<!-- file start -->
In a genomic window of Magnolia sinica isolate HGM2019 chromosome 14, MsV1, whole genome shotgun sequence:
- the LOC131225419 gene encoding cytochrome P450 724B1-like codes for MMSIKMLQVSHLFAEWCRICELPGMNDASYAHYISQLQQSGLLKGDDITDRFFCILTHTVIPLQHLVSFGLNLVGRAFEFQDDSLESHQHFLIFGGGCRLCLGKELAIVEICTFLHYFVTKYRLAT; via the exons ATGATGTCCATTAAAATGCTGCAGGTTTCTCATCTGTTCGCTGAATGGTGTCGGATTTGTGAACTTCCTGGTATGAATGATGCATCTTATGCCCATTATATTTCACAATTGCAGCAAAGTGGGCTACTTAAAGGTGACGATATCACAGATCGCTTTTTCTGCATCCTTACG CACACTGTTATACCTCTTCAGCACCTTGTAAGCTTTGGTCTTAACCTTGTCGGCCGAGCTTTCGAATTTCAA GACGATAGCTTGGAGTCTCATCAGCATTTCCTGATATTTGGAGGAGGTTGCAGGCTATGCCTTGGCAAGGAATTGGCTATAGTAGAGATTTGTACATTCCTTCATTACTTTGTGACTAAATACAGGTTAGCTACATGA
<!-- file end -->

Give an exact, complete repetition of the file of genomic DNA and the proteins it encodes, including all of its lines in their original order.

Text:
In a genomic window of Magnolia sinica isolate HGM2019 chromosome 14, MsV1, whole genome shotgun sequence:
- the LOC131225419 gene encoding cytochrome P450 724B1-like codes for MMSIKMLQVSHLFAEWCRICELPGMNDASYAHYISQLQQSGLLKGDDITDRFFCILTHTVIPLQHLVSFGLNLVGRAFEFQDDSLESHQHFLIFGGGCRLCLGKELAIVEICTFLHYFVTKYRLAT; via the exons ATGATGTCCATTAAAATGCTGCAGGTTTCTCATCTGTTCGCTGAATGGTGTCGGATTTGTGAACTTCCTGGTATGAATGATGCATCTTATGCCCATTATATTTCACAATTGCAGCAAAGTGGGCTACTTAAAGGTGACGATATCACAGATCGCTTTTTCTGCATCCTTACG CACACTGTTATACCTCTTCAGCACCTTGTAAGCTTTGGTCTTAACCTTGTCGGCCGAGCTTTCGAATTTCAA GACGATAGCTTGGAGTCTCATCAGCATTTCCTGATATTTGGAGGAGGTTGCAGGCTATGCCTTGGCAAGGAATTGGCTATAGTAGAGATTTGTACATTCCTTCATTACTTTGTGACTAAATACAGGTTAGCTACATGA